Comfortable and Furious



In the long, and seemingly endless parade of slumming Oscar winners (headed, of course, with baton held high, by a Pepsi-soaked Joan Crawford probing and pawing a walking carpet in her cinematic swan song), there’s been no shortage of ham-fistedness, embarrassed cowering, and blatant whoring, but for the first and only time, the little golden man has fucked an animal. Though not really an animal, per se, but a genetically modified hybrid that combines the DNA of an insane woman with the cellular structure of a panting hemorrhoid. It’s a heavenly marriage, all in the name of science, and the result – a bald, fish-eyed, kangaroo-limbed monstrosity with the sting of a scorpion and the beauty of a pre-Pope tearing Sinead O’Connor – will be mounted by none other than Adrien Brody (Clive), even though the creature in question is technically his daughter, or at the very least a minor in his care. But by god, he fucks it, or her, or whatever, in a love scene so tender and erotic that there’s no shame in admitting a slight twinge down below, if only because the inhumanity of it all is no match for the broad’s tits. Her name, incidentally, is Dren (yes, “nerd” spelled backwards, in case you missed it), and she grows from screeching pod to a woman about town during her brief stay in an isolated barn, the very barn where she seduces the hapless Brody. I’d dismiss it out of hand were it not for the lab coats.

There really is no other reason to see Splice, of course, though watching a respected thespian fuck his mutant daughter with a passion he could barely muster for his own wife makes up for the multitude of deficits found in the picture’s brief limp across a dirty screen. It is at the point of insertion, though, that we revisit all that has come before us and conclude with perverted delight that above all, this is sci-fi alarmism at its best, and perhaps the year’s most pointed warning against impending parenthood. Our dedicated scientific team – Clive and the sexy geek allure of Sarah Polley (Elsa) – want to shake up the world with their research, and can’t let a little thing like having children get in their way. One initially assumes this is due to their professional obsessions, but at the end of the day, it’s at least in part reflective of mommy’s concern that daddy will swing too close to his own family tree. She senses it, as all protective women do, much more so when they bring a wee one aboard that does not share a similar bloodline. It’s the unavoidable dilemma all mixed families face, and Splice all but argues that far from The Brady Bunch ideal, these artificial creations are rife with disorder, disgust, and a propensity for immoral (and perhaps illegal) sexual intercourse. After all, when Elsa discovers her man in the throes of passion with the hyper-aggressive Dren, she seems less shocked than sadly, predictably, affirmed as a prognosticator.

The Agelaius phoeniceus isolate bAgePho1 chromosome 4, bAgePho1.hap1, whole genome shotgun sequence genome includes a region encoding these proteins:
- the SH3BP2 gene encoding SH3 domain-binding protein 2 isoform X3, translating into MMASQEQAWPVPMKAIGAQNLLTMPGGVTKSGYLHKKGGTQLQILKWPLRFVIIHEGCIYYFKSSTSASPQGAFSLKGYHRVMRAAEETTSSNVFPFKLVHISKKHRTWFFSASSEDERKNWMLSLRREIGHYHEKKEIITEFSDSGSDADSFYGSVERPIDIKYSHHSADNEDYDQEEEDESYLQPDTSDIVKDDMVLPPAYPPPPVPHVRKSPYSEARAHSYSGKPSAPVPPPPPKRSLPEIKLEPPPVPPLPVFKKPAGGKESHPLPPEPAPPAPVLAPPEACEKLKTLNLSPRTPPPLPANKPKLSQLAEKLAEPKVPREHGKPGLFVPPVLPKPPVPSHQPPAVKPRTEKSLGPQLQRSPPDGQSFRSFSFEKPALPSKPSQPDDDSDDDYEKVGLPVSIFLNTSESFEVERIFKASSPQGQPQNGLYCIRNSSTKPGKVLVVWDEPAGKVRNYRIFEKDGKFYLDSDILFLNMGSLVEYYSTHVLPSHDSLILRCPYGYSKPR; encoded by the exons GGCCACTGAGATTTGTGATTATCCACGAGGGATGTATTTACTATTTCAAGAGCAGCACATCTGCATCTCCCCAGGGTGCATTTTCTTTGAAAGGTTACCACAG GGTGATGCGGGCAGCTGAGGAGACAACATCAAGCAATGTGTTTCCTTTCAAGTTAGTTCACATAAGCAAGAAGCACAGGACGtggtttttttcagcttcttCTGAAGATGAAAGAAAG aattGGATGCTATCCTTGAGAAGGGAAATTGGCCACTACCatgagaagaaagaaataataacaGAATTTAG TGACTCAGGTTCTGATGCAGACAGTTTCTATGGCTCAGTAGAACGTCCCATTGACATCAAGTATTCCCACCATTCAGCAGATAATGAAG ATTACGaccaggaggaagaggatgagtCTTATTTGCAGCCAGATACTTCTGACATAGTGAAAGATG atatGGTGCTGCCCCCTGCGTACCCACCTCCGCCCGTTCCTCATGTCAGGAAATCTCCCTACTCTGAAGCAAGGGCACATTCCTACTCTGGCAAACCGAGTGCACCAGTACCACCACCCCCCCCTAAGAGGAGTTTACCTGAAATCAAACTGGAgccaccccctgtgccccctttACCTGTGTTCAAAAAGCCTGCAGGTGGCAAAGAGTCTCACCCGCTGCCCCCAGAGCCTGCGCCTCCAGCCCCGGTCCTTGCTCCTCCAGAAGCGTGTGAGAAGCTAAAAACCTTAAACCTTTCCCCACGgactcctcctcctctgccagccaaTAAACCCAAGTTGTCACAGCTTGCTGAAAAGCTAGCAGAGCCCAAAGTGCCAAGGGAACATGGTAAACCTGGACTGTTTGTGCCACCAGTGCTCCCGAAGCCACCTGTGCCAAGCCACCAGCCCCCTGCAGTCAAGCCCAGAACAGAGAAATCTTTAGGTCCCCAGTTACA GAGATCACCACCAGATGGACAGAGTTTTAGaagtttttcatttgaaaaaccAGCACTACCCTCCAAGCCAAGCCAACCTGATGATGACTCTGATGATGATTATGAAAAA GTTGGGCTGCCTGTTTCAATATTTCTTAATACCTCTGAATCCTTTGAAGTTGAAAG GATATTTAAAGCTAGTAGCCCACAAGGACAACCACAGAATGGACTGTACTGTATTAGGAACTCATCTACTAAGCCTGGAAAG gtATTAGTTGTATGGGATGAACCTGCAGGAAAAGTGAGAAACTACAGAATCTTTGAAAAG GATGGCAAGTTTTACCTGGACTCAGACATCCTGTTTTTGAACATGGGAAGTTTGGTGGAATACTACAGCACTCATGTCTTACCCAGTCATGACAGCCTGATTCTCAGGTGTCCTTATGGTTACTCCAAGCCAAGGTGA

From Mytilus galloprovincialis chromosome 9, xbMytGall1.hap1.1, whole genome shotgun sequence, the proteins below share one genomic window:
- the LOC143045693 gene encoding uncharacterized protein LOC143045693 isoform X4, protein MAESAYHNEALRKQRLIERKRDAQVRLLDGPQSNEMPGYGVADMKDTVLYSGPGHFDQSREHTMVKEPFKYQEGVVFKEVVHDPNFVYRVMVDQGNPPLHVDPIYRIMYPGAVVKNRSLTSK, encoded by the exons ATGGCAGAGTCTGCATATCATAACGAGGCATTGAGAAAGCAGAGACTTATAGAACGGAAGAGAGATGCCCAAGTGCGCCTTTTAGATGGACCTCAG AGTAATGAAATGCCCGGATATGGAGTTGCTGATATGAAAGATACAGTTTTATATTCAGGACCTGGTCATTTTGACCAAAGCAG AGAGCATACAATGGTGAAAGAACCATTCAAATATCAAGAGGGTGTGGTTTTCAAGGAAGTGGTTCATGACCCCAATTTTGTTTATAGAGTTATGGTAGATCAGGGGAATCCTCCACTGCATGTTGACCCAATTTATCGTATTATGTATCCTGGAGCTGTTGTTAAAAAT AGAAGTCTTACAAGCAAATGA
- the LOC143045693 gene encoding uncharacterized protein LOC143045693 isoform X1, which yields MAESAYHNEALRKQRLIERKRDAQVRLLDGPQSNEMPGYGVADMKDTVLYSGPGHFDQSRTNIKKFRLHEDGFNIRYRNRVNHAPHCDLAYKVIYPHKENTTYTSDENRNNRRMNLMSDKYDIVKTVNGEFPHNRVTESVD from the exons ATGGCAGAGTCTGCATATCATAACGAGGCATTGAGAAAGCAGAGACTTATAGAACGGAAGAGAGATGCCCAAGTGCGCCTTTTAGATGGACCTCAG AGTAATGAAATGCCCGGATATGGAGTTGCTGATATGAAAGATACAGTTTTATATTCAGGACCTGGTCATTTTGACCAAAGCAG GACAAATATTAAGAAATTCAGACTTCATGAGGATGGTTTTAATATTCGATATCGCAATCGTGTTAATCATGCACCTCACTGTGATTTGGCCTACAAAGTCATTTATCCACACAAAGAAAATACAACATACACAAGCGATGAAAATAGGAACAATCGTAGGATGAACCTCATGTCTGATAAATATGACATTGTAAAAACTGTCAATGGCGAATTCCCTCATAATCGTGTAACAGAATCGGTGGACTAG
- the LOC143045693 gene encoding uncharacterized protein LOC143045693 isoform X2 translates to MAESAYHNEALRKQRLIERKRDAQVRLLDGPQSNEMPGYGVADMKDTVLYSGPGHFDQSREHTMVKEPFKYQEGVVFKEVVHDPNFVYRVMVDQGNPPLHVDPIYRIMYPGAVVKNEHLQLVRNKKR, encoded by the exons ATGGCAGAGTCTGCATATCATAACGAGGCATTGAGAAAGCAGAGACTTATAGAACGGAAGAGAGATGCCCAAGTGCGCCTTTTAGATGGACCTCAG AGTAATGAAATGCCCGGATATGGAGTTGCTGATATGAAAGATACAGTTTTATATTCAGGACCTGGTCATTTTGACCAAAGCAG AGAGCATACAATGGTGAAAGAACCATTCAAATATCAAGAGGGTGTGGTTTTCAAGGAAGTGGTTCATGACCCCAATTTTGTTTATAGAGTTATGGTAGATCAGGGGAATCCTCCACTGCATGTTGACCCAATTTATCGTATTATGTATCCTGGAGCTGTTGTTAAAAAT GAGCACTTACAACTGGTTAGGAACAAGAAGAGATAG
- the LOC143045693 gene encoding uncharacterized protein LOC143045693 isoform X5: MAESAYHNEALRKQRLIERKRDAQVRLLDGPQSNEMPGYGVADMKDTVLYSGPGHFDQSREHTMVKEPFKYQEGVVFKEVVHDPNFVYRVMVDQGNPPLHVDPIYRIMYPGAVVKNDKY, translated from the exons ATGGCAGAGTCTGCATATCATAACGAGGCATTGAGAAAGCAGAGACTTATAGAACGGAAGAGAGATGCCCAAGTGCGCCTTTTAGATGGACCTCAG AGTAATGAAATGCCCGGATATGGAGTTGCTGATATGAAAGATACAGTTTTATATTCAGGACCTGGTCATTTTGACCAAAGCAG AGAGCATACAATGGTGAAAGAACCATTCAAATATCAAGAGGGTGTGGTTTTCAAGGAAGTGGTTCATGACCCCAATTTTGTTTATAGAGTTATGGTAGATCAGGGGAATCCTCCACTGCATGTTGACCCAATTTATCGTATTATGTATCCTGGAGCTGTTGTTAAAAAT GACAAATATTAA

The moments following the illicit discovery play like something out of Tennessee Williams, complete with our aggrieved hero turning the tables and all but blaming his indulgence on the whims of fate. Only there’s no estate sale at Belle Reeve, just Clive pulling distractions from his pockets like a frantic bum trying to find enough change for a bottle of booze. Yes, he had his penis inside something slapped together in a lab, but didn’t she want to play god? Wasn’t she after some petty redemption by using her psychotic mom’s genes to produce a sister? He plays it brilliantly, as Elsa does in fact forget his appalling sin, as do we, if only because the image was damn near enough to burn our retinas clean. From here, though, the movie turns truly adventurous, as Dren dies, is reborn, and kills several people, including Clive’s brother (as the molester uncle, in all likelihood), only to transform from female to male. Now armed with a penis instead of a vagina, s/he moves on to Elsa, plugging her hole in a further Freudian nightmare that even he might have removed from the case files. This sexual encounter, though crazy enough to work, is less appealing because it approximates actual rape instead of a tender embrace between a father figure and his deformed pet. Needless to say, Elsa will be impregnated by the beast, which means she will be generously compensated by some faceless corporation for her trouble, made sinister by the presence of a CEO with a French accent. More science! And further evidence that Elsa never wanted Clive’s unworthy seed to begin with. No, Elsa craved her own DNA, and by having a child by her daughter, who herself was at least partially her mother, who then became a son, well, we get just the resolution we needed to start the summer with the proper level of absurdity. Women, narcissism incarnate, want nothing more than to give birth to themselves.